As the Arts and Technology program continues to grow, three new faculty will join the program in spring 2013. A variety of new courses will be offered. View the full listing of ATEC and EMAC courses on CourseBook.
A variety of new courses will be offered at the undergraduate and graduate level.
Visual Evidence is a multidisciplinary course, where we will look at exemplary visualizations in the broadest sense – from classic artworks, such as Altdorfer’s Battle of Alexander, to the latest scientific plots and info-graphics. Besides analyzing visualizations much like art historians traditionally do with artworks, the course will also include some practical exercise in producing and criticizing visualizations, ideally based on examples from the student’s original focus of study.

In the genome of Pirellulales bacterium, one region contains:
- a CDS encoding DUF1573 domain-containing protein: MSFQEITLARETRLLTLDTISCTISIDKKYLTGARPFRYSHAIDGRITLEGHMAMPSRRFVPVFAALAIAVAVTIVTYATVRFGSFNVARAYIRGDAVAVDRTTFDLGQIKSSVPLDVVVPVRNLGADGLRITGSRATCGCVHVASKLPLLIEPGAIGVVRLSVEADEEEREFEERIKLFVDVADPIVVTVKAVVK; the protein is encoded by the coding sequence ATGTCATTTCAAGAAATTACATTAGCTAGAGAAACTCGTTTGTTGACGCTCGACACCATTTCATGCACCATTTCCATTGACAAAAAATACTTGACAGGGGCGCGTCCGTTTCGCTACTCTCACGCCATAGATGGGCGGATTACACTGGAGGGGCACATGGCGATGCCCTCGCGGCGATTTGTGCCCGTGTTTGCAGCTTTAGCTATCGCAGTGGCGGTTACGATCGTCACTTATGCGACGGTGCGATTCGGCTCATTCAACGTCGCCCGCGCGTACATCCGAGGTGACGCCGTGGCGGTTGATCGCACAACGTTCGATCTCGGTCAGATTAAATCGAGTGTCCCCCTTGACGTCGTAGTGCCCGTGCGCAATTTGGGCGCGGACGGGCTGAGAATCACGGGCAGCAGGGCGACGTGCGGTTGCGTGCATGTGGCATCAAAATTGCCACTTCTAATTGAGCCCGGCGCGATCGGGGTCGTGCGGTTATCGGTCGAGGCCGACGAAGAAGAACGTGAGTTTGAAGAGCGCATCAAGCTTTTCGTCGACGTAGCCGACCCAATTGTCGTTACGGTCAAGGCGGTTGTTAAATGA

Participants will acquire essential skills of critical seeing, enabling them to persuade with better visualizations by applying the principle of creative destruction in a cognitive way.
Integrating visualization and visual studies, the course will include introductory lectures, multidisciplinary guest speakers from ATEC and beyond, as well as collaborative projects and talks by the students.
Students from ATEC, EMAC as well as Arts and Humanities will bring in their specific skills and are encouraged to learn from each other. We will cross-fertilize literature work, critical seeing, as well as data science skills (such as acquisition, cleaning, analysis, and visualization). Programming and math skills are not necessary but very useful.